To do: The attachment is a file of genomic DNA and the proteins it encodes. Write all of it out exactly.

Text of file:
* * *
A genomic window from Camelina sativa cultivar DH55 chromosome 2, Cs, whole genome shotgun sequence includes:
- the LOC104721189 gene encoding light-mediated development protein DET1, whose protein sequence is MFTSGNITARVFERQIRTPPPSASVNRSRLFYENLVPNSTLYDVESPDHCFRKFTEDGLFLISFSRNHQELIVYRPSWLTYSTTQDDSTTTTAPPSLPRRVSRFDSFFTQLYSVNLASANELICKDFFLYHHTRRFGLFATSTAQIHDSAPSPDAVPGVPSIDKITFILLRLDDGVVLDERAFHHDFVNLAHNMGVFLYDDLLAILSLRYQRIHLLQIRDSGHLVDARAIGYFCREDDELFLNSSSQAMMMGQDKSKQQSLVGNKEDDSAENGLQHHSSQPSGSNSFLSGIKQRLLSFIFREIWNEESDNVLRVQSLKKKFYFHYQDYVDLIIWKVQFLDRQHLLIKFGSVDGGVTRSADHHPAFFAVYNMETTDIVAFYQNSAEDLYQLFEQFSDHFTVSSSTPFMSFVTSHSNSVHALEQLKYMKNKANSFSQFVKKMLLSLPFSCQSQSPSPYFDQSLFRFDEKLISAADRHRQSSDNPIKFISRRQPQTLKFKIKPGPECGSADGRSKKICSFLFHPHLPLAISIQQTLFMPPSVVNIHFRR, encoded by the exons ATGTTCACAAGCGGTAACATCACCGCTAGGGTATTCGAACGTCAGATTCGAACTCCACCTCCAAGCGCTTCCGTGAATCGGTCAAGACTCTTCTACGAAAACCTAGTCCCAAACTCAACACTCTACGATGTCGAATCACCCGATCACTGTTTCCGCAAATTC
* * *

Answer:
A genomic window from Camelina sativa cultivar DH55 chromosome 2, Cs, whole genome shotgun sequence includes:
- the LOC104721189 gene encoding light-mediated development protein DET1, whose protein sequence is MFTSGNITARVFERQIRTPPPSASVNRSRLFYENLVPNSTLYDVESPDHCFRKFTEDGLFLISFSRNHQELIVYRPSWLTYSTTQDDSTTTTAPPSLPRRVSRFDSFFTQLYSVNLASANELICKDFFLYHHTRRFGLFATSTAQIHDSAPSPDAVPGVPSIDKITFILLRLDDGVVLDERAFHHDFVNLAHNMGVFLYDDLLAILSLRYQRIHLLQIRDSGHLVDARAIGYFCREDDELFLNSSSQAMMMGQDKSKQQSLVGNKEDDSAENGLQHHSSQPSGSNSFLSGIKQRLLSFIFREIWNEESDNVLRVQSLKKKFYFHYQDYVDLIIWKVQFLDRQHLLIKFGSVDGGVTRSADHHPAFFAVYNMETTDIVAFYQNSAEDLYQLFEQFSDHFTVSSSTPFMSFVTSHSNSVHALEQLKYMKNKANSFSQFVKKMLLSLPFSCQSQSPSPYFDQSLFRFDEKLISAADRHRQSSDNPIKFISRRQPQTLKFKIKPGPECGSADGRSKKICSFLFHPHLPLAISIQQTLFMPPSVVNIHFRR, encoded by the exons ATGTTCACAAGCGGTAACATCACCGCTAGGGTATTCGAACGTCAGATTCGAACTCCACCTCCAAGCGCTTCCGTGAATCGGTCAAGACTCTTCTACGAAAACCTAGTCCCAAACTCAACACTCTACGATGTCGAATCACCCGATCACTGTTTCCGCAAATTC